The Most Important Question You Can Ask Your Advisor

August 18, 2023


Have you ever opened your statement or your online investment portal and seen an “average return” listed?  Most of the time these “average returns” look amazing!  But there’s a part of you that knows something isn’t quite right.

You may wonder to yourself, “If I just earned an average of 20%, why is my account not 20% higher than it was the last time I got one of these statements?”

This is what I refer to as “Wall Street Math.” 

Those of you who have watched my videos know what I am getting at.  There is a big difference between “average returns” & “actual returns.”  A big difference!

I had a nice conversation with a gentleman this week who was being pushed into surrendering his current annuity, to the tune of a $68,000 surrender charge, to only then risk his money in the market with a promise of an “average 8% return.”  Sounds pretty good…on the surface.

My first question to him was, “Do you know the difference between an average return versus an actual return?”

He said he remembers seeing something in one of my videos about it but would like to revisit it.

An average return is when you take all the returns of a certain period of time, add them up, including losses, and then divide them over the period of years that you are looking at.

An actual return is when you take the actual dollar amount you started with and then compare it to how much you have in the future.  That is how you know what your real return is.

And those two types of returns tell a very different story.  Here’s an example:

You see, if I double your money the first year, then lose half, then double it again, then lose half, you end up with an average return of 25%!  And you feel so good when you see that in your statement.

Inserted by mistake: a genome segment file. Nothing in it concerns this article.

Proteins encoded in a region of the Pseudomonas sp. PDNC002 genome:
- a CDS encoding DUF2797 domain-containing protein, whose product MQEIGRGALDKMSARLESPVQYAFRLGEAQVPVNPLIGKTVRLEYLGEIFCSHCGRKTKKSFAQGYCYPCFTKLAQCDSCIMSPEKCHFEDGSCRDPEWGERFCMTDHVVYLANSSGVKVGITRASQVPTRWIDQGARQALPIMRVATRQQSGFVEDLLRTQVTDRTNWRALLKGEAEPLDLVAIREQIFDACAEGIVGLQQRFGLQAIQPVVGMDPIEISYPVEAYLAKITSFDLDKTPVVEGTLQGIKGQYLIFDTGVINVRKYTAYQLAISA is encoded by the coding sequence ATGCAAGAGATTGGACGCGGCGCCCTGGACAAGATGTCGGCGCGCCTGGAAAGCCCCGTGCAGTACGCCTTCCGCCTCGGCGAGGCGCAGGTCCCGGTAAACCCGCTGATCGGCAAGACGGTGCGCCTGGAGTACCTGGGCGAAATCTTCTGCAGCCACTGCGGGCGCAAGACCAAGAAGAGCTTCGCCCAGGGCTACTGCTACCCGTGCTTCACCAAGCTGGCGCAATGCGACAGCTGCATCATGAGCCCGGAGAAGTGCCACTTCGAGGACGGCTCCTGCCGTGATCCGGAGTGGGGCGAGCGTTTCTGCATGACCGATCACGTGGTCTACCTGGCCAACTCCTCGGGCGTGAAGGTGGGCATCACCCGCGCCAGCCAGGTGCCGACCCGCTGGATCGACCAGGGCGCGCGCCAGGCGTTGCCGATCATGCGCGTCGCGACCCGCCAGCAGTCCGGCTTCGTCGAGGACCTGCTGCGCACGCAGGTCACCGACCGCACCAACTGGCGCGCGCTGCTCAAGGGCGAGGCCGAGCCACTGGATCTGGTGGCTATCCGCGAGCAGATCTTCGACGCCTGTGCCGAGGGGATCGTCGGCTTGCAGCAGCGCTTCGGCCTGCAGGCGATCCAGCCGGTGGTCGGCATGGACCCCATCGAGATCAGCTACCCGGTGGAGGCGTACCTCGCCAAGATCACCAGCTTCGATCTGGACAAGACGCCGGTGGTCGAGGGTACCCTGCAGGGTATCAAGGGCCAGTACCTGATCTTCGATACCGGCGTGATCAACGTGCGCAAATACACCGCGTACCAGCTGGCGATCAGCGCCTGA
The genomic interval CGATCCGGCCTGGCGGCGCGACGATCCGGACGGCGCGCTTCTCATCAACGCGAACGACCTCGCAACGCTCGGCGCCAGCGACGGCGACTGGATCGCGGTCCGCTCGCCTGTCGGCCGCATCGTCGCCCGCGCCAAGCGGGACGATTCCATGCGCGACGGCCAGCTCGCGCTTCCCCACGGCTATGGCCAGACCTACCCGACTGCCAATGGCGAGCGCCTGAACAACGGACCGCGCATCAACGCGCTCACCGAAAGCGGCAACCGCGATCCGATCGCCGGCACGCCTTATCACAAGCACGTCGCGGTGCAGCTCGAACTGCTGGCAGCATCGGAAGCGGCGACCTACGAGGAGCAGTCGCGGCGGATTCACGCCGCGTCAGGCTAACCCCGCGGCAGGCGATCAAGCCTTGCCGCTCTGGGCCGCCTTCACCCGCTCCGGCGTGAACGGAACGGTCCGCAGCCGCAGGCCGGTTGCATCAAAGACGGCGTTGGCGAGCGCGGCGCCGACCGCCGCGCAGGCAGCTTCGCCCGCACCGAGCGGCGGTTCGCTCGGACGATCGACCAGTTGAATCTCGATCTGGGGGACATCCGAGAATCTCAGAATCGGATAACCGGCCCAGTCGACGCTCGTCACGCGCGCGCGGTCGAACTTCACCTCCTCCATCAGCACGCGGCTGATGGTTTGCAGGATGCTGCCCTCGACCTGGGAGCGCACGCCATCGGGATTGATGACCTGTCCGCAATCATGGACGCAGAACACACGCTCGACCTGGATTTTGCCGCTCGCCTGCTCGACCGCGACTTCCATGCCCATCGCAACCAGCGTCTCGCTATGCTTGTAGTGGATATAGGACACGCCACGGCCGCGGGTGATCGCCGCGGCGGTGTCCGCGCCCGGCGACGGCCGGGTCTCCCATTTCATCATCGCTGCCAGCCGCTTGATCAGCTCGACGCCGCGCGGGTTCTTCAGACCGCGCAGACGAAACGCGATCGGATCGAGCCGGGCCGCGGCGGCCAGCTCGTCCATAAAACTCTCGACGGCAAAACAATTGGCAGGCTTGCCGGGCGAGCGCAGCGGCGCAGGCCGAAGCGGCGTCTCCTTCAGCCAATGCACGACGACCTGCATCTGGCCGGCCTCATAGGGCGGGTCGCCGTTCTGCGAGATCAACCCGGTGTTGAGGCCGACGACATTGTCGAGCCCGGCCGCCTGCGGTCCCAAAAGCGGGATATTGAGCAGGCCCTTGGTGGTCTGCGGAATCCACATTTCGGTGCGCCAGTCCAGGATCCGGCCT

But your actual return was 0%!  Nothing.  You started with $100,000, and 4 years later you still have $100,000.  Plus, I didn’t factor in inflation and fees.  If I did that you would have less than $100,000 with a negative actual return, but your average return would still be…25%.

This is the major problem when it comes to income planning.  Average returns don’t mean jack because they do not take the losses into consideration when income planning. 

This led me to our next topic:  Purpose of Money

“What is the purpose of the money?”, I asked.  “Is it to provide income, or are you trying to grow it?”

“I need income, but I would like it to grow.”

This is where I have to hold the line because the more purposes you assign to a dollar, the less effective that dollar becomes.  He admitted that income was the most important at this juncture in his life.

His current annuity was set to pay him just under $54,000 per year!  Guaranteed for life.  No questions asked.  No managing to do.  Just turn it on and it shows up…forever.

That led to our next topic:  Sequence of Returns Risk